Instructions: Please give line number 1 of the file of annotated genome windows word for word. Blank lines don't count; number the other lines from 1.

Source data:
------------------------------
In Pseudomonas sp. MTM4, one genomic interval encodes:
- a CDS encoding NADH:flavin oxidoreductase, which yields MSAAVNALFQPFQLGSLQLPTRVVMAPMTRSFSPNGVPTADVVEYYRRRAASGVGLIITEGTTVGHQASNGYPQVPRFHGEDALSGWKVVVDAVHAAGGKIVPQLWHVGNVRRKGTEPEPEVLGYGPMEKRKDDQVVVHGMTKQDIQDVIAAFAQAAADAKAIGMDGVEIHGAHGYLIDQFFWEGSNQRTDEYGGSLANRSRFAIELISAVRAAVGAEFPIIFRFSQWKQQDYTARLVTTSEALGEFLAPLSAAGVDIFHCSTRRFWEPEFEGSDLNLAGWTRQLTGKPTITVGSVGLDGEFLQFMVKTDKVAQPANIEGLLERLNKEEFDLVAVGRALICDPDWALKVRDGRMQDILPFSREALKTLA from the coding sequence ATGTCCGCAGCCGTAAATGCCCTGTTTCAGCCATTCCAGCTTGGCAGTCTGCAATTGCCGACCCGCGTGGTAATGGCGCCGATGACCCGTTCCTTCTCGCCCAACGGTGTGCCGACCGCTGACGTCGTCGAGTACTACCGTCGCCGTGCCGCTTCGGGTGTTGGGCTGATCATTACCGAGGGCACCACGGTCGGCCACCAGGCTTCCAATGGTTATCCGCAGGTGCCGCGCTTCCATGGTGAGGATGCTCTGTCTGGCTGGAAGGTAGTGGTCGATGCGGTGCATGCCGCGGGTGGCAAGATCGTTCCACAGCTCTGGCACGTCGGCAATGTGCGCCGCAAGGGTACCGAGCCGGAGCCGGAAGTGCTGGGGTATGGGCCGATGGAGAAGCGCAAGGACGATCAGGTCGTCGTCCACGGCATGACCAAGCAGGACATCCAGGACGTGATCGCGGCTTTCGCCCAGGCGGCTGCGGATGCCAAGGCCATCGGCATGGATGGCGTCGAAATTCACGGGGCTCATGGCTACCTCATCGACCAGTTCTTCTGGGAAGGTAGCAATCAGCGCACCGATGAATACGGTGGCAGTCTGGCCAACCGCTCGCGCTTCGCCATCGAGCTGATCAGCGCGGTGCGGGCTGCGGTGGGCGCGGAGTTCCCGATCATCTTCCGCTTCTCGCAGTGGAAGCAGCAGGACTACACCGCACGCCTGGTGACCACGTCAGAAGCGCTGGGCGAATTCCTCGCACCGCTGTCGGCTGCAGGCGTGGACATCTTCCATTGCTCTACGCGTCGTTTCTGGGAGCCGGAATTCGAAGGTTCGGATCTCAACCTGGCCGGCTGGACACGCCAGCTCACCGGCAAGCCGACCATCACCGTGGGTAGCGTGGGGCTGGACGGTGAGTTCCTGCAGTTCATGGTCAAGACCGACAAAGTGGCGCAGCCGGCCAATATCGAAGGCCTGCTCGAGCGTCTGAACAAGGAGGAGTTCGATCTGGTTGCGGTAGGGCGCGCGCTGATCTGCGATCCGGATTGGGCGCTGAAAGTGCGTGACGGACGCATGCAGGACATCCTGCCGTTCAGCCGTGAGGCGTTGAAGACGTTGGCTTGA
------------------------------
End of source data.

In Pseudomonas sp. MTM4, one genomic interval encodes: